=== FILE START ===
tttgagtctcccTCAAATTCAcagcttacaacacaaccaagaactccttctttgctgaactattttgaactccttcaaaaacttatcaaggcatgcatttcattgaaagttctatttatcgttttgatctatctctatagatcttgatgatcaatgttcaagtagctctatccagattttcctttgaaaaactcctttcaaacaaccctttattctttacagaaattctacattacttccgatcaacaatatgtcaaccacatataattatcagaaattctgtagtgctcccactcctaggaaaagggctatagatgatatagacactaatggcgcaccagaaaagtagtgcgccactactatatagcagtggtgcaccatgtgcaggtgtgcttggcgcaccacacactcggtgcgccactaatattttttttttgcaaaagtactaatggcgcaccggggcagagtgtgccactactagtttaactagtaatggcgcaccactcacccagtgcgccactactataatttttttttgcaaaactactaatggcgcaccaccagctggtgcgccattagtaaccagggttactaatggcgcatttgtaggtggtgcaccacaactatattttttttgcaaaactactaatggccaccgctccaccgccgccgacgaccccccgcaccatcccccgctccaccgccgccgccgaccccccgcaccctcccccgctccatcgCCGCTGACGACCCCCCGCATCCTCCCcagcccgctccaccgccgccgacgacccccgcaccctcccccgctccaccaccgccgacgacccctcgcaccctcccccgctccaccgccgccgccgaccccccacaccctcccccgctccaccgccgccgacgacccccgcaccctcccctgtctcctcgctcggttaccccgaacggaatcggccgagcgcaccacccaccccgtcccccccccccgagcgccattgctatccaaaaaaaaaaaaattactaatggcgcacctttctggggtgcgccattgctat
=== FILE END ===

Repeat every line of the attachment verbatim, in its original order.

tttgagtctcccTCAAATTCAcagcttacaacacaaccaagaactccttctttgctgaactattttgaactccttcaaaaacttatcaaggcatgcatttcattgaaagttctatttatcgttttgatctatctctatagatcttgatgatcaatgttcaagtagctctatccagattttcctttgaaaaactcctttcaaacaaccctttattctttacagaaattctacattacttccgatcaacaatatgtcaaccacatataattatcagaaattctgtagtgctcccactcctaggaaaagggctatagatgatatagacactaatggcgcaccagaaaagtagtgcgccactactatatagcagtggtgcaccatgtgcaggtgtgcttggcgcaccacacactcggtgcgccactaatattttttttttgcaaaagtactaatggcgcaccggggcagagtgtgccactactagtttaactagtaatggcgcaccactcacccagtgcgccactactataatttttttttgcaaaactactaatggcgcaccaccagctggtgcgccattagtaaccagggttactaatggcgcatttgtaggtggtgcaccacaactatattttttttgcaaaactactaatggccaccgctccaccgccgccgacgaccccccgcaccatcccccgctccaccgccgccgccgaccccccgcaccctcccccgctccatcgCCGCTGACGACCCCCCGCATCCTCCCcagcccgctccaccgccgccgacgacccccgcaccctcccccgctccaccaccgccgacgacccctcgcaccctcccccgctccaccgccgccgccgaccccccacaccctcccccgctccaccgccgccgacgacccccgcaccctcccctgtctcctcgctcggttaccccgaacggaatcggccgagcgcaccacccaccccgtcccccccccccgagcgccattgctatccaaaaaaaaaaaaattactaatggcgcacctttctggggtgcgccattgctat